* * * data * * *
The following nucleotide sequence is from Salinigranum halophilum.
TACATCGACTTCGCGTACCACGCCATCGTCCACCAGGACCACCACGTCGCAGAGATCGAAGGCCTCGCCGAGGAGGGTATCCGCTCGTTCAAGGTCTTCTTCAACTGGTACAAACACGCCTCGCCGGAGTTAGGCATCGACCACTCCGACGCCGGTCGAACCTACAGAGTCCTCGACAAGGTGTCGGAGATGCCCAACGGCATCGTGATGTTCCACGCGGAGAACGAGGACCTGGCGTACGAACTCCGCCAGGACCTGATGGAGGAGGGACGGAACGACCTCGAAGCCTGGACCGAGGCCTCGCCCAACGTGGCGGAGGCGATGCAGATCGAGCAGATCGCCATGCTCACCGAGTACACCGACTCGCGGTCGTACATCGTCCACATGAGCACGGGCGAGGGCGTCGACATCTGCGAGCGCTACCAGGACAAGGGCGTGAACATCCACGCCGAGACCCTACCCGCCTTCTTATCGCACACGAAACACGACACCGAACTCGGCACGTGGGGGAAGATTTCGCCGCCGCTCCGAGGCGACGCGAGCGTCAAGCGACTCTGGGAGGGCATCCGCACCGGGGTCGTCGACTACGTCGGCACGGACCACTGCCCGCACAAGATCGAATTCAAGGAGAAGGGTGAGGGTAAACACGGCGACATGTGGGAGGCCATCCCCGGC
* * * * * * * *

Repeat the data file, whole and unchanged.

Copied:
The following nucleotide sequence is from Salinigranum halophilum.
TACATCGACTTCGCGTACCACGCCATCGTCCACCAGGACCACCACGTCGCAGAGATCGAAGGCCTCGCCGAGGAGGGTATCCGCTCGTTCAAGGTCTTCTTCAACTGGTACAAACACGCCTCGCCGGAGTTAGGCATCGACCACTCCGACGCCGGTCGAACCTACAGAGTCCTCGACAAGGTGTCGGAGATGCCCAACGGCATCGTGATGTTCCACGCGGAGAACGAGGACCTGGCGTACGAACTCCGCCAGGACCTGATGGAGGAGGGACGGAACGACCTCGAAGCCTGGACCGAGGCCTCGCCCAACGTGGCGGAGGCGATGCAGATCGAGCAGATCGCCATGCTCACCGAGTACACCGACTCGCGGTCGTACATCGTCCACATGAGCACGGGCGAGGGCGTCGACATCTGCGAGCGCTACCAGGACAAGGGCGTGAACATCCACGCCGAGACCCTACCCGCCTTCTTATCGCACACGAAACACGACACCGAACTCGGCACGTGGGGGAAGATTTCGCCGCCGCTCCGAGGCGACGCGAGCGTCAAGCGACTCTGGGAGGGCATCCGCACCGGGGTCGTCGACTACGTCGGCACGGACCACTGCCCGCACAAGATCGAATTCAAGGAGAAGGGTGAGGGTAAACACGGCGACATGTGGGAGGCCATCCCCGGC